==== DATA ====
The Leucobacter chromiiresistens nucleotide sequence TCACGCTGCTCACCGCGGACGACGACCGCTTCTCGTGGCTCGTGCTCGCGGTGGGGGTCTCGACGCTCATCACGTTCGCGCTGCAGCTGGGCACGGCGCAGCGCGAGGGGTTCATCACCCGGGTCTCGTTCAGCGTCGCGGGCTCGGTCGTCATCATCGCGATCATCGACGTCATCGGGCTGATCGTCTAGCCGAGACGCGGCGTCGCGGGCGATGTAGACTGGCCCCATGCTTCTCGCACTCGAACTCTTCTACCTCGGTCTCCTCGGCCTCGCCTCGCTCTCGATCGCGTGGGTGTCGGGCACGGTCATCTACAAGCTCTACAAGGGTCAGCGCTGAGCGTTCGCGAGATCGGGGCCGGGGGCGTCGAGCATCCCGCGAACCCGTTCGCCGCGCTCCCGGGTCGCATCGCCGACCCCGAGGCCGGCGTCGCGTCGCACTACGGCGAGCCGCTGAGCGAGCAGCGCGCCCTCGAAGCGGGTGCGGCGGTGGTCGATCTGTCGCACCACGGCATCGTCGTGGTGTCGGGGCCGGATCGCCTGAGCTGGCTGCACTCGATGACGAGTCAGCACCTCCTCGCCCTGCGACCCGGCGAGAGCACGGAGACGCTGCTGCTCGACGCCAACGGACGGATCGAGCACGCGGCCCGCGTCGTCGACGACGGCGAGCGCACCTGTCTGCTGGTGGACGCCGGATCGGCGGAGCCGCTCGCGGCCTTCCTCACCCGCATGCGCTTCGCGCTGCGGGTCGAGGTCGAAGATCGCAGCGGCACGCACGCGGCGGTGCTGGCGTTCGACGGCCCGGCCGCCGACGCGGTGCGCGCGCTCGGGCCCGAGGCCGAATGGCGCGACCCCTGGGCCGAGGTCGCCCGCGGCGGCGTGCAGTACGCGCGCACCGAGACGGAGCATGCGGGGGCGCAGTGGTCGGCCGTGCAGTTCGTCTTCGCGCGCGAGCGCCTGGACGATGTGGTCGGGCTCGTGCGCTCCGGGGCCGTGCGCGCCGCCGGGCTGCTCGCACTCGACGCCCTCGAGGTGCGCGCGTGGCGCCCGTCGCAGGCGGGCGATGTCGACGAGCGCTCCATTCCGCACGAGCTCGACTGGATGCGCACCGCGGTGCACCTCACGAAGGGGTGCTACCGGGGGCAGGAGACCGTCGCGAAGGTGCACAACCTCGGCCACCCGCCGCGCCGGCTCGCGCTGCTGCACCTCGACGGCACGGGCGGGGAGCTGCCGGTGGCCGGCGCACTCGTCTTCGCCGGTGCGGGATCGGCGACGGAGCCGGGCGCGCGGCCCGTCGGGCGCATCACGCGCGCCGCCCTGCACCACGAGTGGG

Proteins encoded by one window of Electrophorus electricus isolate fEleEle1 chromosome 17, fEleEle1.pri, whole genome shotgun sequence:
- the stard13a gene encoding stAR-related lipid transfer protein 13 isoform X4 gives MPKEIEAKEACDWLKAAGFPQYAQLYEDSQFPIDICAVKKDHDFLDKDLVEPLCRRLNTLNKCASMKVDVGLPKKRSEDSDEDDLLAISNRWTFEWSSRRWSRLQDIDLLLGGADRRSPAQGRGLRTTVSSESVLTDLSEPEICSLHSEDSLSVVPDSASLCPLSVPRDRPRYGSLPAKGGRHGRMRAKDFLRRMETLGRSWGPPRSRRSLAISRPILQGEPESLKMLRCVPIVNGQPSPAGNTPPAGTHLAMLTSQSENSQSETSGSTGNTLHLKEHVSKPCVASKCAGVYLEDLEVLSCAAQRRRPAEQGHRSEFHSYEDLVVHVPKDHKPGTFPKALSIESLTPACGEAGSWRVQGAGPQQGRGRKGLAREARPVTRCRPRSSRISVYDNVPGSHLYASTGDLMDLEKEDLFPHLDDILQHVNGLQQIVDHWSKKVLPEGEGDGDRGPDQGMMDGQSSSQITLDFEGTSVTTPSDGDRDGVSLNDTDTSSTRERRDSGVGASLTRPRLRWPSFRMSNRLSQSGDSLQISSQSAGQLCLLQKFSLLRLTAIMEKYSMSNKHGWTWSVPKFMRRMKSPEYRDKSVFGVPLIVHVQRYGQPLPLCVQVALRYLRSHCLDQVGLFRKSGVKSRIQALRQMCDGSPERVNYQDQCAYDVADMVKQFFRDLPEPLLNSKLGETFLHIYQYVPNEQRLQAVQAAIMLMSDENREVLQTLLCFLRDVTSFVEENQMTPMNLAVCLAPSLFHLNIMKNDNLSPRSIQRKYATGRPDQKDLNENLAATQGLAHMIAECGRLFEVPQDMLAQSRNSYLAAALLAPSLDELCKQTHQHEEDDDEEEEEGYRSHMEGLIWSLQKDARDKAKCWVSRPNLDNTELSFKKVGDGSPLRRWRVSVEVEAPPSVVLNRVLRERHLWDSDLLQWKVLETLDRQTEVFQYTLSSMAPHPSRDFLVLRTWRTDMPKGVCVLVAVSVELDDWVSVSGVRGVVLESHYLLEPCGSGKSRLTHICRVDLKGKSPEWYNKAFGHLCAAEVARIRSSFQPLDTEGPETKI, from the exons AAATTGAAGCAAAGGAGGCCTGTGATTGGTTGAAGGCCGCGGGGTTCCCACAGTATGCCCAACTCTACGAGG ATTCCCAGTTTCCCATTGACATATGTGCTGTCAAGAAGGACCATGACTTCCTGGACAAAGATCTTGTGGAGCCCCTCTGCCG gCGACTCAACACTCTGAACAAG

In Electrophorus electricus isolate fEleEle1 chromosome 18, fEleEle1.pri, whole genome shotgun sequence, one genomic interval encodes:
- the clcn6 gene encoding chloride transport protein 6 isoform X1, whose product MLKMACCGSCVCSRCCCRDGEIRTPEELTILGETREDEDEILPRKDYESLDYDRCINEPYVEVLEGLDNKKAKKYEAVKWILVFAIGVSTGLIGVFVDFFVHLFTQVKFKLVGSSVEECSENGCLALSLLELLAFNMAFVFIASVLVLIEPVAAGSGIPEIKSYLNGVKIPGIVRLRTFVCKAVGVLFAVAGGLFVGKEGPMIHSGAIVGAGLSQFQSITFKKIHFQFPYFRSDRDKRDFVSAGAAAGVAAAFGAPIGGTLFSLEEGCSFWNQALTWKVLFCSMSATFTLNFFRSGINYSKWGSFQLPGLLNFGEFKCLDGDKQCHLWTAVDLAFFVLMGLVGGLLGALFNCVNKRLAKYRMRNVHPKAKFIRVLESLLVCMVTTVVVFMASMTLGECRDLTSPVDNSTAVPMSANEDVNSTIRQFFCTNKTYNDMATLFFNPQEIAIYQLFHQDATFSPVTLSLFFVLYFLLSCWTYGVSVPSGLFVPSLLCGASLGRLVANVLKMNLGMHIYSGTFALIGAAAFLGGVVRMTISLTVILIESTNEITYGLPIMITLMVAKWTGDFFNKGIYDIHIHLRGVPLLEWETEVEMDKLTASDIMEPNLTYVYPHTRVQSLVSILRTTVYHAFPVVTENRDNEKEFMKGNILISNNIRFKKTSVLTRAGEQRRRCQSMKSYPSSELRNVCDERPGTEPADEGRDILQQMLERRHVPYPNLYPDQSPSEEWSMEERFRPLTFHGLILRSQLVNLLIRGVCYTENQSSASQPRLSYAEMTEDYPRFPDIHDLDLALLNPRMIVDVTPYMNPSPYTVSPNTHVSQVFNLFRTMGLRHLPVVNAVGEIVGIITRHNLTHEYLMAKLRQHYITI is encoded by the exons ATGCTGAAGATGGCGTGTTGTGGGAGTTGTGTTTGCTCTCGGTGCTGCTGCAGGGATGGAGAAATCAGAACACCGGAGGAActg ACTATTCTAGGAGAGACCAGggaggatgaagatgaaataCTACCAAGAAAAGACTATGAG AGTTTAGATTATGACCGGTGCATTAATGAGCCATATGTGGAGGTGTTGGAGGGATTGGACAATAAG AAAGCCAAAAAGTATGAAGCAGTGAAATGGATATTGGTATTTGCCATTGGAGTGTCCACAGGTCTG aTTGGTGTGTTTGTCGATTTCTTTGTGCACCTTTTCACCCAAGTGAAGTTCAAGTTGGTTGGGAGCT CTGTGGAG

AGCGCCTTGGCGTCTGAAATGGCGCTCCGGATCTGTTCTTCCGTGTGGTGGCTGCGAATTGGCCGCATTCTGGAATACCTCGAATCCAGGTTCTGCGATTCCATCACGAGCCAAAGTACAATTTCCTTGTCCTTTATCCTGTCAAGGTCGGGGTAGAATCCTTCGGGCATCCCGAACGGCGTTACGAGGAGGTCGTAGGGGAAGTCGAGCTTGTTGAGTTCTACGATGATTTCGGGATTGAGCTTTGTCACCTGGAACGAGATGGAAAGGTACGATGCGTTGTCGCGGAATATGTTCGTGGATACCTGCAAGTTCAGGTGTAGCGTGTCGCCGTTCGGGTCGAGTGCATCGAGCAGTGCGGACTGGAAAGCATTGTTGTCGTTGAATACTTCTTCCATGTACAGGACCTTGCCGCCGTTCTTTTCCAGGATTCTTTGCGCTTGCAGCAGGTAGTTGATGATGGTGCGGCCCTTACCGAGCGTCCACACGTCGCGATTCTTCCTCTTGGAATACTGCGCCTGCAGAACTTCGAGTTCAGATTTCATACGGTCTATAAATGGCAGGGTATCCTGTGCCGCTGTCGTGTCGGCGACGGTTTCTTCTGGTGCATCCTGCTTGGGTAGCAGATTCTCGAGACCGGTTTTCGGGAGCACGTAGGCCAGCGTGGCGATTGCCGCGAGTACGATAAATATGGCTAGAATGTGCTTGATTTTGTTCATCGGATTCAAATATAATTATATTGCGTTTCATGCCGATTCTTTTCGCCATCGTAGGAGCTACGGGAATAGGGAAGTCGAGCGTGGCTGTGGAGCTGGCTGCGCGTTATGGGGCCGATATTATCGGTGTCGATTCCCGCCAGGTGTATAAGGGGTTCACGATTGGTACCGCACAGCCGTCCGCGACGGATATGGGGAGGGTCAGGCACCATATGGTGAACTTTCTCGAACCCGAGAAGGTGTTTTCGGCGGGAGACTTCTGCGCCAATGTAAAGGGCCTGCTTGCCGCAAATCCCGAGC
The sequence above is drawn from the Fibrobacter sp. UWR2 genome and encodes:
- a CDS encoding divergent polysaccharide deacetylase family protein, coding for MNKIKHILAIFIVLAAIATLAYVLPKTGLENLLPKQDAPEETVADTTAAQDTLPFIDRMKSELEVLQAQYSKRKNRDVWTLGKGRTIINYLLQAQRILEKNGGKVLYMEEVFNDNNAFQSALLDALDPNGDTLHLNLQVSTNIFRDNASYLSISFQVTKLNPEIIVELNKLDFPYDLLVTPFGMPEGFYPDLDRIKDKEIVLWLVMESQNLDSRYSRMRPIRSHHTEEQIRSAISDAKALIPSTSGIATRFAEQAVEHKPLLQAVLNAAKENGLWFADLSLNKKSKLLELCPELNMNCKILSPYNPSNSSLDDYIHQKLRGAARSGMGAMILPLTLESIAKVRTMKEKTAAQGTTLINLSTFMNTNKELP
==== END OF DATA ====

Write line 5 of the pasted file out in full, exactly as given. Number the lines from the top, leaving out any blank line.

- the clcn6 gene encoding chloride transport protein 6 isoform X1, whose product MLKMACCGSCVCSRCCCRDGEIRTPEELTILGETREDEDEILPRKDYESLDYDRCINEPYVEVLEGLDNKKAKKYEAVKWILVFAIGVSTGLIGVFVDFFVHLFTQVKFKLVGSSVEECSENGCLALSLLELLAFNMAFVFIASVLVLIEPVAAGSGIPEIKSYLNGVKIPGIVRLRTFVCKAVGVLFAVAGGLFVGKEGPMIHSGAIVGAGLSQFQSITFKKIHFQFPYFRSDRDKRDFVSAGAAAGVAAAFGAPIGGTLFSLEEGCSFWNQALTWKVLFCSMSATFTLNFFRSGINYSKWGSFQLPGLLNFGEFKCLDGDKQCHLWTAVDLAFFVLMGLVGGLLGALFNCVNKRLAKYRMRNVHPKAKFIRVLESLLVCMVTTVVVFMASMTLGECRDLTSPVDNSTAVPMSANEDVNSTIRQFFCTNKTYNDMATLFFNPQEIAIYQLFHQDATFSPVTLSLFFVLYFLLSCWTYGVSVPSGLFVPSLLCGASLGRLVANVLKMNLGMHIYSGTFALIGAAAFLGGVVRMTISLTVILIESTNEITYGLPIMITLMVAKWTGDFFNKGIYDIHIHLRGVPLLEWETEVEMDKLTASDIMEPNLTYVYPHTRVQSLVSILRTTVYHAFPVVTENRDNEKEFMKGNILISNNIRFKKTSVLTRAGEQRRRCQSMKSYPSSELRNVCDERPGTEPADEGRDILQQMLERRHVPYPNLYPDQSPSEEWSMEERFRPLTFHGLILRSQLVNLLIRGVCYTENQSSASQPRLSYAEMTEDYPRFPDIHDLDLALLNPRMIVDVTPYMNPSPYTVSPNTHVSQVFNLFRTMGLRHLPVVNAVGEIVGIITRHNLTHEYLMAKLRQHYITI is encoded by the exons ATGCTGAAGATGGCGTGTTGTGGGAGTTGTGTTTGCTCTCGGTGCTGCTGCAGGGATGGAGAAATCAGAACACCGGAGGAActg ACTATTCTAGGAGAGACCAGggaggatgaagatgaaataCTACCAAGAAAAGACTATGAG AGTTTAGATTATGACCGGTGCATTAATGAGCCATATGTGGAGGTGTTGGAGGGATTGGACAATAAG AAAGCCAAAAAGTATGAAGCAGTGAAATGGATATTGGTATTTGCCATTGGAGTGTCCACAGGTCTG aTTGGTGTGTTTGTCGATTTCTTTGTGCACCTTTTCACCCAAGTGAAGTTCAAGTTGGTTGGGAGCT CTGTGGAG